Retail: From stocking the shelves at the grocery store to folding clothes at Gap to staffing a register at Target, there are a number of opportunities at local and big-box retail stores for teens. Bonus: Some stores offer discounts for employees—teens just need to make sure they don’t spend their whole paycheck before it gets to their savings account!}
Obtaining Working Papers
Child Labor Laws may vary from state to state, but for the most part, they all limit the number of hours minors can work daily and weekly, and during what time of day they can work. Some laws even limit what types of jobs minors can hold. In order to uphold these laws, minors who wish to work must obtain working papers to document where they are working—and to make sure the minors and employers know the limits of the laws.
In New York, a minor first needs to get an application from her local public high school or school district office. (NYC residents need to visit their local public high school.) After the minor fills out the form, a parent or guardian must sign it. In addition, the minor needs proof of age (birth certificate) and a written statement from a doctor, nurse practitioner, or physician assistant saying he is physically fit to work. Once the minor has all the necessary documentation, she needs to bring the application back to the high school, and working papers can be issued on the spot, according to the New York State Department of Labor.
In New Jersey, minors can obtain a working-papers application from the NJ Department of Education, the NJ Department of Labor and Workforce Development, or from the issuing officer of the local school district in which the minor resides. Once she has obtained the application, she must fill in their personal information, have her employer fill in the employment information and sign the form, have a doctor sign the form saying she is physically fit to work (the school district is responsible for performing the physical examination at no cost to the minor or her parents), document proof of age (birth certificate), and have a parent or guardian sign the form. Once the form is complete, the minor must bring it to the school district office, at which a designated official will review the form and issue working papers, according to the State of New Jersey Department of Labor and Workforce Development.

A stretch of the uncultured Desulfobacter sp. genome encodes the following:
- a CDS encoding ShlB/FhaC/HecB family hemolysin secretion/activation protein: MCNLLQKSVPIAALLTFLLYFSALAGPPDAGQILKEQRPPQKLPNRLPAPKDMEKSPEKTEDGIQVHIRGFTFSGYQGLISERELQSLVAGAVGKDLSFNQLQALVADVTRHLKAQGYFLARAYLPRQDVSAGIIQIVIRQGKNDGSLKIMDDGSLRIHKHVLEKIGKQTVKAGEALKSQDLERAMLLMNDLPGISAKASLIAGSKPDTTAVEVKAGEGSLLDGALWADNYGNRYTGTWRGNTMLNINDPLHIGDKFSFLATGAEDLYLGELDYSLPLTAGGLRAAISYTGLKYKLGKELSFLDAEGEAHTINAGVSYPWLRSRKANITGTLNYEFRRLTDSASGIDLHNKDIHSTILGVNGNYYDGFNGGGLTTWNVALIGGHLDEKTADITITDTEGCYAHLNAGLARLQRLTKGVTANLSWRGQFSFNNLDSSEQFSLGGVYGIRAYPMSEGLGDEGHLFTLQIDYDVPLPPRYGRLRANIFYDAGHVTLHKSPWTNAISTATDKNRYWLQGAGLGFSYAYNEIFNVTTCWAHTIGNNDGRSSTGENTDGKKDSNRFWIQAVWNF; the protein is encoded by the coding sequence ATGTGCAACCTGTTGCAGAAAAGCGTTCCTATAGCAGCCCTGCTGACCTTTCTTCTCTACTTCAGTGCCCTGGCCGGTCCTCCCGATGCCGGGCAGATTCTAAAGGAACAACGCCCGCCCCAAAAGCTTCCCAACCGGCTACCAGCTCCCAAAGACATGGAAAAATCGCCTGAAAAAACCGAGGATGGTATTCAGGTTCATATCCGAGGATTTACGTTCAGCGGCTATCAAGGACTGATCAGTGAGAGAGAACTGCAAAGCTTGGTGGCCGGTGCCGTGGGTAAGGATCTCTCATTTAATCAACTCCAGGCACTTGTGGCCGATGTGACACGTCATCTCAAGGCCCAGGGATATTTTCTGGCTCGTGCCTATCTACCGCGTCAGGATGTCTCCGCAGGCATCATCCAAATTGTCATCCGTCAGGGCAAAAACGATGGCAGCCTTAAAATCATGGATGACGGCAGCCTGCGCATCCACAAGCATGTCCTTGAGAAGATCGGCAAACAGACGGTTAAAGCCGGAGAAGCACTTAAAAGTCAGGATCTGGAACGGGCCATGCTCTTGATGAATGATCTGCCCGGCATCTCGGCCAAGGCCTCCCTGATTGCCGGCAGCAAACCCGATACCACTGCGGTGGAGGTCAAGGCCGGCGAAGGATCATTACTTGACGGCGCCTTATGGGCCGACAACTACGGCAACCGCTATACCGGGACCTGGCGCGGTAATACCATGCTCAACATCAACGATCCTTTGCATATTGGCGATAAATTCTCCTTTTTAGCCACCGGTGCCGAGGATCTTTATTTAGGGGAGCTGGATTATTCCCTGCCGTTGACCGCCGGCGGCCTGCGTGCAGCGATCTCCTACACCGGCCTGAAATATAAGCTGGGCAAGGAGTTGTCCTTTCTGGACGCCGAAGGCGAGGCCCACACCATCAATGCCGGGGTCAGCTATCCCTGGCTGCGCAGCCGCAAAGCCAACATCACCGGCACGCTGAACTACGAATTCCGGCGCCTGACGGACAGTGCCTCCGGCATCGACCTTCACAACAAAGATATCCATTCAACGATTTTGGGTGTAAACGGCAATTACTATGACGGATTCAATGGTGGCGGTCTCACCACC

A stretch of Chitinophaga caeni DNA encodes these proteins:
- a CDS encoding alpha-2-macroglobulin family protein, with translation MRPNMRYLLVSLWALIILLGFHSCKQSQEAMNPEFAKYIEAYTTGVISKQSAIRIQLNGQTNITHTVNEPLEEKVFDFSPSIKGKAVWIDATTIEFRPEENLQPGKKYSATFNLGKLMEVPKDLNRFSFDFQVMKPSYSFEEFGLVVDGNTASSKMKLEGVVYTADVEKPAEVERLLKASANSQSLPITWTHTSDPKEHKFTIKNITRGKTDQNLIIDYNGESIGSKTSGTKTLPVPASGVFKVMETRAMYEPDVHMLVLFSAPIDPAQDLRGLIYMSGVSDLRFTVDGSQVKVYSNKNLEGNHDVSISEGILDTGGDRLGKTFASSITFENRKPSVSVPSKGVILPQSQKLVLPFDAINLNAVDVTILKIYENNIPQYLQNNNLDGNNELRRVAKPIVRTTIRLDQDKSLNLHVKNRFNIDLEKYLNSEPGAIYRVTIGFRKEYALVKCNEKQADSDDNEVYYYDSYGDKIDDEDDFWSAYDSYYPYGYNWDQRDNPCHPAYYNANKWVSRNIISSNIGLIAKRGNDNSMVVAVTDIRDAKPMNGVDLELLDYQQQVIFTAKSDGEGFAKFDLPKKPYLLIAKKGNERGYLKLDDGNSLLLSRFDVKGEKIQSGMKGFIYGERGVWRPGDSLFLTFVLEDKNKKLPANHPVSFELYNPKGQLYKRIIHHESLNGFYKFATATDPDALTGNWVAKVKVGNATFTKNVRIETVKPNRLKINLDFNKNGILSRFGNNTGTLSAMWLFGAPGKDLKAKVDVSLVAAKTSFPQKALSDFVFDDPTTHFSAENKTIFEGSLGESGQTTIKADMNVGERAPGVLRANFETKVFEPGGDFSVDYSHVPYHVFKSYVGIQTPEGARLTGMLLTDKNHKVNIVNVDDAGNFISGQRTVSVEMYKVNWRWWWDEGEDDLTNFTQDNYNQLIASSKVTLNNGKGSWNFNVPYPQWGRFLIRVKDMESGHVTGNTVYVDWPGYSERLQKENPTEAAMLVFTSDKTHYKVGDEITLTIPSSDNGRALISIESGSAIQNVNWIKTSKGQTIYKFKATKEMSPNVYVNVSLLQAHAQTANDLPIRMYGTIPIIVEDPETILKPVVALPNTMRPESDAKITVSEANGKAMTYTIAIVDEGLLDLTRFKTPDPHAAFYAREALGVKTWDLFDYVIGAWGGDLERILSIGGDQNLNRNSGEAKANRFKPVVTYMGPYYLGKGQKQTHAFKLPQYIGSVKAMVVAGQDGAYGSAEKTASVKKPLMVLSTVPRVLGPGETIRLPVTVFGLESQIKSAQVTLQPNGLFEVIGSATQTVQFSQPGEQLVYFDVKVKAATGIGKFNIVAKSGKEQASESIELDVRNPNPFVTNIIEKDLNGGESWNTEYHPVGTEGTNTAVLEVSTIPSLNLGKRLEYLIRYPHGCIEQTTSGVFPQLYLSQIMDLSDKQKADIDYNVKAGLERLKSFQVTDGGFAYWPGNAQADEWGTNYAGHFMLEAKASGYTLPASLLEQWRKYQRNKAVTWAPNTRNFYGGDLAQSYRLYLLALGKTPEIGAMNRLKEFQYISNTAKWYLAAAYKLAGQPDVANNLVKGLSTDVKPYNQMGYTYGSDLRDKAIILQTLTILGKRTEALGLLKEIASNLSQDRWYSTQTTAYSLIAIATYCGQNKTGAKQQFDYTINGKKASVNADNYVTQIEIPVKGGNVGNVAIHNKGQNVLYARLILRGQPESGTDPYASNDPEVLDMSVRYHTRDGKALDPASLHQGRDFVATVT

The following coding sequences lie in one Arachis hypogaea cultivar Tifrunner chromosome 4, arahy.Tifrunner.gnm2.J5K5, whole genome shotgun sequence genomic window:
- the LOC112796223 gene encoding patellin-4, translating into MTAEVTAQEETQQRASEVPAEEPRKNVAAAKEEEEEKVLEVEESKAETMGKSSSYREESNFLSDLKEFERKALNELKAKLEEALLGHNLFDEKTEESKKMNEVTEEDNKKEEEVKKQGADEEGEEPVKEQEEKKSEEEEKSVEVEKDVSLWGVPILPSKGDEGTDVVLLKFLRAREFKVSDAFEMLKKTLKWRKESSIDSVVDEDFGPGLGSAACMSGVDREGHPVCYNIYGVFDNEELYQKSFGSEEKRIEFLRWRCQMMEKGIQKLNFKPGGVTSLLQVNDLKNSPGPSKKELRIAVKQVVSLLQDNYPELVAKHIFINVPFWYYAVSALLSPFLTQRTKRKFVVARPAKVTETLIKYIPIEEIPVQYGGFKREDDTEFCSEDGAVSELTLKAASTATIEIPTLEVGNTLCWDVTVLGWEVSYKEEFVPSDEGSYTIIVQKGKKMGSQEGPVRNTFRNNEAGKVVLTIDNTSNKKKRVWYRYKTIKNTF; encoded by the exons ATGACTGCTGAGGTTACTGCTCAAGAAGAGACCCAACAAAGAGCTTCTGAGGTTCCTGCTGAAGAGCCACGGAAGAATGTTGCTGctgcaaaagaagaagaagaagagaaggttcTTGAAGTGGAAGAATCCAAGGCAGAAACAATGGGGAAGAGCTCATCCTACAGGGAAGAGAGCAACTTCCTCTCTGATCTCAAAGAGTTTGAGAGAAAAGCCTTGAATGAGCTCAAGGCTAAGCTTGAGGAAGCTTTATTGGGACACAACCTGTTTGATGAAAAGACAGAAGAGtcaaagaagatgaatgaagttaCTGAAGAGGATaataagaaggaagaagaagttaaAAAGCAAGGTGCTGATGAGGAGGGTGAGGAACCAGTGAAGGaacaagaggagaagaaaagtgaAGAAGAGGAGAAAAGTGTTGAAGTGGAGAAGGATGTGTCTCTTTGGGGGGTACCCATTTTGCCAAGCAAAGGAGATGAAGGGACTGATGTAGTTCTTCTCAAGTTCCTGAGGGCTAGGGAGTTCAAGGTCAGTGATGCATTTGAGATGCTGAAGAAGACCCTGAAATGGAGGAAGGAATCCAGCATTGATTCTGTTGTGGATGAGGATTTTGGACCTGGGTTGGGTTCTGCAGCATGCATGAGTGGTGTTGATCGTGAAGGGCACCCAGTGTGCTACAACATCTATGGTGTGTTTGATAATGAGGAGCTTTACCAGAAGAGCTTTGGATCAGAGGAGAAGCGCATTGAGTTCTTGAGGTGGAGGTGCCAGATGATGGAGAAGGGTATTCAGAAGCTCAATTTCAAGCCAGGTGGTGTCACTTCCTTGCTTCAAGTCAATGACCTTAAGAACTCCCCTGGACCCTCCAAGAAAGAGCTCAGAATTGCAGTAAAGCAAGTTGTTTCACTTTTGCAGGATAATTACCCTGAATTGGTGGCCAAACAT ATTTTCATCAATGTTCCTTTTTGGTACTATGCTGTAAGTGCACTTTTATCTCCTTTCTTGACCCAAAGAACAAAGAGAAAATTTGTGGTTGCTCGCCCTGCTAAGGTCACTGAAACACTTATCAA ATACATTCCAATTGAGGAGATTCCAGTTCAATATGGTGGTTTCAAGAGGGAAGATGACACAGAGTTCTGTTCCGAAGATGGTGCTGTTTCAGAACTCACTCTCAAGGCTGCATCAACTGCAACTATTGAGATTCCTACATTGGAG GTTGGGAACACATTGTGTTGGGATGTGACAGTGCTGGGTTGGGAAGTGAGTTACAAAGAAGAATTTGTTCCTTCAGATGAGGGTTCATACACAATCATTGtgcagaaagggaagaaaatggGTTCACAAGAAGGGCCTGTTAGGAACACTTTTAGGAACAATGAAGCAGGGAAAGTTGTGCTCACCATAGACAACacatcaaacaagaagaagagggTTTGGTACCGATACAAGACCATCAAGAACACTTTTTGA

In Connecticut, minors must be at least 16 years old (15 for retail establishments during school vacation); have an employer’s written promise of employment, proof of age (birth certificate), and a social security card. In addition, the job must be permitted for the minor’s age according to Connecticut’s regulations, in an industry permitted for his age according to Connecticut’s regulations, and performed during the times and hours of work permitted by law, according to the Connecticut Department of Labor. Once a minor has this documentation, she must take it to the public high school in the town in which she resides to apply for working papers.
I credit my strong work ethic as an adult to my early entry into the workforce—yes, even though it was only a paper route. It taught me responsibility, reliability, time management, and following through with a commitment. It also taught me the value of a dollar at an early age. Yes, I may have wanted the expensive Levi’s, but I didn’t need them when the much-cheaper jeans from Old Navy worked just as well. When I did want something (like those aforementioned UGG boots), I saved my hard-earned money to pay for them myself—and I wore those ruby-colored slipper-like shoes until they had holes in the soles to get my money’s worth.
For some, their first job sparks an interest that leads to their future career. I delivered papers, which got me interested in journalism and led me to publishing; a friend mowed lawns and now owns a landscaping company. But for many, the first job was a way to earn money on their way to success. If you follow #FirstSevenJobs, you know that Tony Goldwyn (President Fitzgerald Grant on Scandal) was a farm hand; Lin-Manuel Miranda (creator of Broadway’s Hamilton) worked the slushee machine at his aunt’s store; Stephen Colbert worked in construction; and astronaut Buzz Aldrin was a dish washer. Even First Daughters aren’t off the hook: the Boston Herald reported that Sasha Obama worked at a restaurant in Martha’s Vineyard over the summer.
So… What’s your teen’s first job going to be?